Be sure to check that FHG=off. Sometimes if there is a power glitch while the Mark5 is still recording, it can get 'stuck' in record mode. This will need to be stopped with disk_record=off, then run fmset again.
The clkoff command measures the difference in the 1 PPS (pulse per second) signal coming from the GPS with the 1PPS from the Mark5. The Mark5 1PPS has travelled through both the DBBC and Mark5 and is a good diagnostic of a timing problem in our hardware.
There are occasionally timing glitches (clock jumps) that cause the clkoff value to change. There are several possible causes:
The easiest way to check for clock stability is to compare the clkoff and maserdelay values. The difference between these two should remain stable at around 0.3 us. The Log Monitor software calculates the difference and logs it as the “Delay difference”. If this value exceeds abs(0.5) us, an alarm is sounded (by default).
The first thing to do is not panic. If the new delay remains constant and less than abs(20) us, the correlator can handle it. Re-setting the delay introduces another clock jump which makes the correlation more difficult. So the first thing to do is in the Log Monitor:
maserdelaycommands from e-RemoteCtrl
cd /vlbobs/ivs/logs gnuplot plot 'yg_ddif.txt' u linesp
This will plot the delay difference against day number. You can use the right mouse button in the plot window to zoom in. Every time you press “Export data” the output files are refreshed and you can replot the values in gnuplot either by typing 'replot' or by pressing the “Replot” button in the plot window. Other possible useful files to plot are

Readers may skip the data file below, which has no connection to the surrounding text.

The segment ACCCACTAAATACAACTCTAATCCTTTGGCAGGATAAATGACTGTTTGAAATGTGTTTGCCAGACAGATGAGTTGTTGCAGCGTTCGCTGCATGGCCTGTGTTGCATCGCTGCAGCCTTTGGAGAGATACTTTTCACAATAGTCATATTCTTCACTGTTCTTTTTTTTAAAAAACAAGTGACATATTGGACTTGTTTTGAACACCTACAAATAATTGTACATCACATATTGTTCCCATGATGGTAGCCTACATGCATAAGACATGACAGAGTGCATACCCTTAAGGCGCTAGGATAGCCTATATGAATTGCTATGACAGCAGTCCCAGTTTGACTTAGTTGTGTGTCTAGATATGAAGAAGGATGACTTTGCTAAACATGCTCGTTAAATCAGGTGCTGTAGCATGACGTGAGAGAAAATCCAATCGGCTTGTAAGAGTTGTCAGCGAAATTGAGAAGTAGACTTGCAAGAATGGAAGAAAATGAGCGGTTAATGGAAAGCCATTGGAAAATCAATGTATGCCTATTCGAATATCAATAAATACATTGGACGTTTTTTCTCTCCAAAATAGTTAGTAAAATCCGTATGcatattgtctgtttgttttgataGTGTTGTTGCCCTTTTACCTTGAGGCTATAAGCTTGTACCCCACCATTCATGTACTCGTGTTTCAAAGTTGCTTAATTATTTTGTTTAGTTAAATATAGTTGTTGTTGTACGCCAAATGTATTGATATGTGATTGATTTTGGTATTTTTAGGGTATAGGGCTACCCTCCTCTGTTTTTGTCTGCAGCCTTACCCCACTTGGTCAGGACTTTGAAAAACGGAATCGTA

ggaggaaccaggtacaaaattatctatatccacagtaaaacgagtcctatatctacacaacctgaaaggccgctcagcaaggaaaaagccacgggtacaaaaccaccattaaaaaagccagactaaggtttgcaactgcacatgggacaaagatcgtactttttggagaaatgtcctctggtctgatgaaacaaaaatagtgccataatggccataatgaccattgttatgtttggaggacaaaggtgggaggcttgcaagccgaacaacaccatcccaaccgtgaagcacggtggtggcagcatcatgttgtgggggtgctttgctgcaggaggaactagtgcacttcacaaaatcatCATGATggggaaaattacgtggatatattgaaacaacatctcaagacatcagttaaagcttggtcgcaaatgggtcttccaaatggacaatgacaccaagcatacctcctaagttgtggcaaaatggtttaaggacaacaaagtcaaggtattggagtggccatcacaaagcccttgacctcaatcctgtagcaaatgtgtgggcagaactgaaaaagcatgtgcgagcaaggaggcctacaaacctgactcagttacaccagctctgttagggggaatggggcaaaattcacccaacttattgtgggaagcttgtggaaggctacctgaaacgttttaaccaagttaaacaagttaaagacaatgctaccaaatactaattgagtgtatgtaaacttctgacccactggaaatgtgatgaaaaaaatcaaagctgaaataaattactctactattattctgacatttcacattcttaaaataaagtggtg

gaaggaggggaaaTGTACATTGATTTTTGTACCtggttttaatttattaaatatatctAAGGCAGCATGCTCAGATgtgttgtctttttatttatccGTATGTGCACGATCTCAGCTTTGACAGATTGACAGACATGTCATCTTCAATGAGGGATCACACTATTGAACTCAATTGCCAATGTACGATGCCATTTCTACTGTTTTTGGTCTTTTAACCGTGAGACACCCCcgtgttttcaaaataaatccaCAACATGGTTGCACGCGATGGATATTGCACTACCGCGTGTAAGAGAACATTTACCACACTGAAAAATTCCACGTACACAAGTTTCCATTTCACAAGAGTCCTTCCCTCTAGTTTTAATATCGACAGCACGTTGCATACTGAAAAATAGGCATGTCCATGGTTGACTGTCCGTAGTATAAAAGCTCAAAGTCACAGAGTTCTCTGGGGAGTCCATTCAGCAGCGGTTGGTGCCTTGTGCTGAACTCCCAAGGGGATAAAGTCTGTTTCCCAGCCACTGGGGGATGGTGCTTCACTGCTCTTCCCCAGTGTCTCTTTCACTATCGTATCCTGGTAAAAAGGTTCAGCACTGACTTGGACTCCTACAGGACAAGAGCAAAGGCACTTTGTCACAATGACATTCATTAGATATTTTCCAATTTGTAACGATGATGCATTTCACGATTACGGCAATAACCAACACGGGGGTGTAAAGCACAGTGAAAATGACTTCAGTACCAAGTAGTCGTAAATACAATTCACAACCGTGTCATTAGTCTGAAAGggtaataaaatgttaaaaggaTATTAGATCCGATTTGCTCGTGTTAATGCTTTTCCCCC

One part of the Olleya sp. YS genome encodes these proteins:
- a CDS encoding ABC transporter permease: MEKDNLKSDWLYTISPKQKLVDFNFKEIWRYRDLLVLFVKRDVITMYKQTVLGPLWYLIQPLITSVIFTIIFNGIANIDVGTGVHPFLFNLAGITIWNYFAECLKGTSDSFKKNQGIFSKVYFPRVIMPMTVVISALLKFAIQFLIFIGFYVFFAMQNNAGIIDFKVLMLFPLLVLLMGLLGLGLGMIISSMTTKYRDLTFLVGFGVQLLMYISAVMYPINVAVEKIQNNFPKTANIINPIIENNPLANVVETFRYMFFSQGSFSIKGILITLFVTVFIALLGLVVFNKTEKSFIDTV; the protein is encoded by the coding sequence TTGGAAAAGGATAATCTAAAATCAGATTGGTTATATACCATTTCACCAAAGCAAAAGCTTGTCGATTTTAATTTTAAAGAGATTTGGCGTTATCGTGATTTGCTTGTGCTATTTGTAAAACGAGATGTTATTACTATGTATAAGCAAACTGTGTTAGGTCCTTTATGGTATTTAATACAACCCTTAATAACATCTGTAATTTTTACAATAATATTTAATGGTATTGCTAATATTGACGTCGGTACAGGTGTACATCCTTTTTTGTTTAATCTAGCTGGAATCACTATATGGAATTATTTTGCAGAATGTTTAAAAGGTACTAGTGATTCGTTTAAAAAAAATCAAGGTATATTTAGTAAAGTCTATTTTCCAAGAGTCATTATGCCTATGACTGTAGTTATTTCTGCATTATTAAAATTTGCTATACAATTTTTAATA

yg_maser2gps.txt, the difference between the maser and GPS 1PPS, and
yg_fmout.txt, the difference between GPS and Mark5 output 1PPS.
set terminal 'wxt' 2; plot 'yg_ddif.txt'
If the delay difference is stable you don't need to do anything.
If the delay difference is more than 20 us, or gets so large that the
maserdelay values lose precision, run
fmset to get the delays back to something manageable. Make sure you are not recording while running fmset! Issuing a
halt command from e-RemoteCtrl followed by
disk_record=off is usually a safe method.
The first thing to do is try the command
in e-RemoteCtrl. Check to see if this worked by typing
maserdelay. If this doesn't fix it, proceed with the steps below.
If the delay difference is drifting (usually linearly), the DBBC probably needs reconfiguring. This can be done from e-RemoteCtrl as follows (again, best to halt the schedule and make sure you're not recording):
Monitor how things are going in the DBBC VNC session. A reconfig takes about 2 minutes. When it's completed, synchronise the dbbc:
Then in a terminal window on pcfs[hb|ke|yg], run fmset to get the clocks lined up.
Now resume observations with a
This occurs when communication with the power sensor (a USB device) in the IF rack is lost. The power sensor is required for System Temperature (Tsys) measurements. The solution is to cycle power to the sensor by unplugging it's USB connection into the Field System PC and then plugging it back in again. If you are not at the site, and cannot contact anyone on-site to fix it, you can disable the Tsys measurements as follows: